We stink at math. Give us a spreadsheet and most of us go cross eyed. Unfortunately, modern money is represented by digits and we just don’t “get it” much of the time. The numbers mean little to us so we make dumb choices with them. The trick, then, is to turn numbers into something meaningful enough to engage our minds.
- Hack: Convert your numbers into opportunities. It rarely sinks in if I sit down with a budget sheet and show people where they’re wasting numbers, ahem, money. But if we can convert these into to wasted opportunities behavior changes in earnest. The trick is to think of a rarer treat you enjoy and price everything by that. Then we can see that this trinket or this bag of junk food costs a portion of a massage or a weekend at the beach. My major turn in college occurred when on an occasional Saturday the boys would go to a second-run movie at the Danbarry dollar theater and split appetizers afterwards. Always a good time and it cost about $5. Once or twice I had to say no because of lack of funds. As soon as I priced everything in “Danbarrys” my junk food addiction lost hold of my wallet. I could now say “no way, I don’t need a milkshake right now. That’s half a Danbarry night.” Nowadays I convert the price on things from dollars to boxes of ammo (few things I love more than heading outdoors to plink targets or hunt, and the more I spend on junk the less I get to do that). Find what works for you and let the savings commence.
- Hack: Convert your numbers into hours worked. Here we learn to phrase our spending not in terms of opportunities lost but in terms of pain cost. How much did you go through to get this particular amount of money… and is X worth it? If at 14 I had converted each frivolous soda purchase into the half an hour of scrubbing pots in a ninety-degree dish pit it took to buy it, I might have entered college with some jingle in my pocket. Later, working in construction after college graduation I did save quite a bit because I would apply this principal. Few doodads are worth fixing pipes at the bottom of a sewer manhole to obtain them.
- Hack: Convert digital money into tangible money. My wife and I some time ago committed to always having an amount of emergency savings on hand. Unfortunately, we found it oh-so-tempting to tap this latent money for non emergency pizza nights. So some time ago I converted a large portion of my bank account into nickels. I have yet to tap into this resource for no other reason than the inconvenience and embarrassment of rolling to the corner cafe with several pounds of coins in a bag.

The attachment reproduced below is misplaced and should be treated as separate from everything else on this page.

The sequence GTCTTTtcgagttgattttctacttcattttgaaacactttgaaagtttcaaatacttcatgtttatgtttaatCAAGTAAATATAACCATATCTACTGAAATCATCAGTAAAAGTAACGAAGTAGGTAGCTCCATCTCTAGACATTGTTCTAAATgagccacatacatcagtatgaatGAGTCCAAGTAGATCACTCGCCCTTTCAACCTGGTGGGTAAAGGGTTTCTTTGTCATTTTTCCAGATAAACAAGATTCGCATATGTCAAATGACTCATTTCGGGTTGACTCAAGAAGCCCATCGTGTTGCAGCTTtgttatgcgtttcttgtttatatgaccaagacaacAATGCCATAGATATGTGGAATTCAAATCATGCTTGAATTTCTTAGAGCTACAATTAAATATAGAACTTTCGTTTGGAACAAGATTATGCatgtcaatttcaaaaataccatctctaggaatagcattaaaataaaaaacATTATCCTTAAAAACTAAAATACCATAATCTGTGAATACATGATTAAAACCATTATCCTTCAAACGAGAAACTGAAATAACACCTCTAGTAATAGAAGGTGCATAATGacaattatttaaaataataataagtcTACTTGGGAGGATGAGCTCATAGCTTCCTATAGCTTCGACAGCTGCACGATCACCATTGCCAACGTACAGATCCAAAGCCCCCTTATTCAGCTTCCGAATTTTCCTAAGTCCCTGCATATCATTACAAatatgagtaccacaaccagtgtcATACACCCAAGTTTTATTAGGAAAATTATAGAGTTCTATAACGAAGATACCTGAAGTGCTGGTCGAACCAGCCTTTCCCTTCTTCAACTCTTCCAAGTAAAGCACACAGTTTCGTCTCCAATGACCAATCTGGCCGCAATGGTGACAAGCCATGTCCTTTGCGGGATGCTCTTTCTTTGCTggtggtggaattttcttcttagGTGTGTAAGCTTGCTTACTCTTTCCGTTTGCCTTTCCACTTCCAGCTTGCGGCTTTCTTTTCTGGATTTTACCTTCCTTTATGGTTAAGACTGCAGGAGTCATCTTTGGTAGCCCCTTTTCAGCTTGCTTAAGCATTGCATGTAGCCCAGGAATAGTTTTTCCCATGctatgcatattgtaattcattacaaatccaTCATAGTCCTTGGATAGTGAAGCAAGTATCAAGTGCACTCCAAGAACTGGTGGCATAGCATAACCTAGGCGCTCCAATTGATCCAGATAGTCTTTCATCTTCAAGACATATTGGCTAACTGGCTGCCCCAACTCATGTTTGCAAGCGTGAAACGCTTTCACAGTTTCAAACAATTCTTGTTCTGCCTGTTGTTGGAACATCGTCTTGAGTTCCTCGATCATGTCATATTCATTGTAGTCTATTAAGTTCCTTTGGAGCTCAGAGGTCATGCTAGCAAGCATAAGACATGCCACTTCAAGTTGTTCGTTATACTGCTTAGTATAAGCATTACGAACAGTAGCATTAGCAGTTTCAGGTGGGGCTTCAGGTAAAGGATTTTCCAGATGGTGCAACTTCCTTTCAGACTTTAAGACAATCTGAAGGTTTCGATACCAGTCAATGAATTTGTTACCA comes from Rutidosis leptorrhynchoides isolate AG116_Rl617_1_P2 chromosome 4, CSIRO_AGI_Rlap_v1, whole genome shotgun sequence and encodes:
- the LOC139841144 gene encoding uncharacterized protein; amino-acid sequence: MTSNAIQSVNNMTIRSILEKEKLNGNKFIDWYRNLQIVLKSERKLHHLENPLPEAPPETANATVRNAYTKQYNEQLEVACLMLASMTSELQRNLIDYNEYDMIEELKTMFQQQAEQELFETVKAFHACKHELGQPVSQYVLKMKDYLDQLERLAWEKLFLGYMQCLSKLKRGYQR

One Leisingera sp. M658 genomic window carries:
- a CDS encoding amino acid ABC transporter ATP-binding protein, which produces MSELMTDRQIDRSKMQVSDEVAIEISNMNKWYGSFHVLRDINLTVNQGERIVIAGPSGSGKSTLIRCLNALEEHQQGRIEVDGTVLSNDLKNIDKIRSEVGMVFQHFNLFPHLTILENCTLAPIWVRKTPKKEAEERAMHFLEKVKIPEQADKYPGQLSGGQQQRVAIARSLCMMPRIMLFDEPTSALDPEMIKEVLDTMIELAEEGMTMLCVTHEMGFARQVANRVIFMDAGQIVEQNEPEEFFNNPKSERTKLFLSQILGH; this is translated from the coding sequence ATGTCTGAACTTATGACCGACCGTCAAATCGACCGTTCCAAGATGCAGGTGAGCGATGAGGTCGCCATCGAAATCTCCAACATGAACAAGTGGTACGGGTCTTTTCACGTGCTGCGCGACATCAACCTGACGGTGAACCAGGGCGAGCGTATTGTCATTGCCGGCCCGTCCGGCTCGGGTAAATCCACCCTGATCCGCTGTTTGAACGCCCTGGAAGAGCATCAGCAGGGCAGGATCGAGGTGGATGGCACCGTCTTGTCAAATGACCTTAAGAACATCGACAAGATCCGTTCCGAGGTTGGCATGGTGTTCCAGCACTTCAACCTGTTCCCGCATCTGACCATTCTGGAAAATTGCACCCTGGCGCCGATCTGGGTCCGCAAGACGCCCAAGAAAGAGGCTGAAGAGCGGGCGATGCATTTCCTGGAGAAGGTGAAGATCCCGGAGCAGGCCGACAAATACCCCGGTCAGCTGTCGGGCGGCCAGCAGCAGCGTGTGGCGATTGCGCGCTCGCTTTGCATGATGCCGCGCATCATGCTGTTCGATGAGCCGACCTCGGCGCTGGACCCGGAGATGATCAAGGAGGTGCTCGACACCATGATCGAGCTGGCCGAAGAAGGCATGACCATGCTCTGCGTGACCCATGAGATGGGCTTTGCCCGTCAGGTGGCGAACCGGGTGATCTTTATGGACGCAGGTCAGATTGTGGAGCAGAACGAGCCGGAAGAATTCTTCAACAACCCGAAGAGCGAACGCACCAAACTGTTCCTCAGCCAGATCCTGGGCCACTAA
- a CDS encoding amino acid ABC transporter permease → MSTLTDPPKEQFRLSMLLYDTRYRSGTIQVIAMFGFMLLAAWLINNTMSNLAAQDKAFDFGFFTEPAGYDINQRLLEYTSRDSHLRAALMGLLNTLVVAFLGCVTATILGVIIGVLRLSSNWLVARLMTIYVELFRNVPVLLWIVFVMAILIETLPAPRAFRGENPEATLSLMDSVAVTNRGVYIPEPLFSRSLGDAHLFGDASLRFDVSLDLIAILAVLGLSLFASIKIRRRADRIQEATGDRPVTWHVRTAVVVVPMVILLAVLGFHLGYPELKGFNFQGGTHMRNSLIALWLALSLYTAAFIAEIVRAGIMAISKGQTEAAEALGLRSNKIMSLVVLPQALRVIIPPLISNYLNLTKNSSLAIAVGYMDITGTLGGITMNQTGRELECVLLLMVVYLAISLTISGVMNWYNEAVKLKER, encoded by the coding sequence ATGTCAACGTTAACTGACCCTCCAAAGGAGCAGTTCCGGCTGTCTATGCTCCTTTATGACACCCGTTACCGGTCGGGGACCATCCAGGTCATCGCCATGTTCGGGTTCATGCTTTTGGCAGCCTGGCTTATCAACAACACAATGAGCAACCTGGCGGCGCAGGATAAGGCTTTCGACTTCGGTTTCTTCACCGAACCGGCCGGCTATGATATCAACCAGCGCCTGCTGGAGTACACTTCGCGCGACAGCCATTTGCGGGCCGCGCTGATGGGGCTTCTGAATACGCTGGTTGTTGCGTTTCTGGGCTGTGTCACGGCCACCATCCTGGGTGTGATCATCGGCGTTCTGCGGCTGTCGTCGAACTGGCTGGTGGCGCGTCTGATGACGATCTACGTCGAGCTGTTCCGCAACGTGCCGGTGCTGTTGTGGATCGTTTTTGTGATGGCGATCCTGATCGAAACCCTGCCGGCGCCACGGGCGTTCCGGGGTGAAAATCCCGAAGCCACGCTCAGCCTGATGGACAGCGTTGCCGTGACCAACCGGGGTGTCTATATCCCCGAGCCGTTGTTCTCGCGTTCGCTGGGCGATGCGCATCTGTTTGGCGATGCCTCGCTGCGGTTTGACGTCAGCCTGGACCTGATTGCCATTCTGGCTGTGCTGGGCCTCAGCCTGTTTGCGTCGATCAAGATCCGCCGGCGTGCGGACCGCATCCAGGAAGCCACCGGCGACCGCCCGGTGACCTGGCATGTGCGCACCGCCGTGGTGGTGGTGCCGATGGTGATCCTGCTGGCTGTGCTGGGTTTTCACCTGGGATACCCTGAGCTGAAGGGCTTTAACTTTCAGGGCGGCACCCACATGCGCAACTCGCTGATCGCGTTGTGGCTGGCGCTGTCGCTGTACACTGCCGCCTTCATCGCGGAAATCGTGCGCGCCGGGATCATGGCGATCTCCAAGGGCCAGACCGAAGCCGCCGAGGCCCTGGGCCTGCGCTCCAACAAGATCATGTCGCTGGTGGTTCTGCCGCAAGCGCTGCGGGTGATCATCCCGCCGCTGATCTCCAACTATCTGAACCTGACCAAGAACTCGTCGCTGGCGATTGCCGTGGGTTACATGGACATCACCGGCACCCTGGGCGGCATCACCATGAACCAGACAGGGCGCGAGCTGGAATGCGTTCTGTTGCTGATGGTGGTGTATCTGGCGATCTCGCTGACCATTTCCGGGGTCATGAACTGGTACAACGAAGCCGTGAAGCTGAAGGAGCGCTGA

Our Brains Crave Games and Competition
Isn’t it odd that while most American youth remain woefully financially illiterate, some of the most popular games in history have a strong resource management, if not outright money management, component? Think Monopoly, Life, Settlers of Catan, Wits and Wagers, the Sims, Farmville, etc, etc. Obviously we have a disconnect here. We simply haven’t turned financial drudgery into an engaging challenge.
- Hack: Create a challenge and keep score. We used to teach Dave Ramsey’s FPU at church. When I first learned of it it seemed too unsophisticated and simple for this high and mighty pro to get involved in. Seven baby steps. One simple, focused effort at a time. Way too lowbrow. Except that… it has worked personally and in the lives of everyone I’ve seen work it out. The chief reason? Every FPU participant knows their place on the board and exactly what they need to do to get to the next square. Some of the material can be tedious, but in the context of “winning with money” the work and education become much more palatable. Whatever your savings goal, clarify it, break it down, set milestones, and start tracking progress. Give yourself tokens and treats at certain increments. Watch it happen.
- Hack: Compete with a team. I would conjecture that team sports have a higher participation rate than individual sports by at least a factor of ten. Few adults go on to wrestle or dive competitively in advanced ages but softball and basketball leagues around town keep the Parks and Rec department busy indeed. The reason FPU classes, AA meetings, and recreation programs work well is they create an atmosphere of “let’s cooperate toward a shared goal.” I now have a “we” and “we” are in this together. You will accomplish more with money if you can find other people to play the roles of cheerleaders and coaches and teammates. As a bonus in so doing you negate the less beneficial money competitions we tend to engage in, like trying to keep up with the Joneses.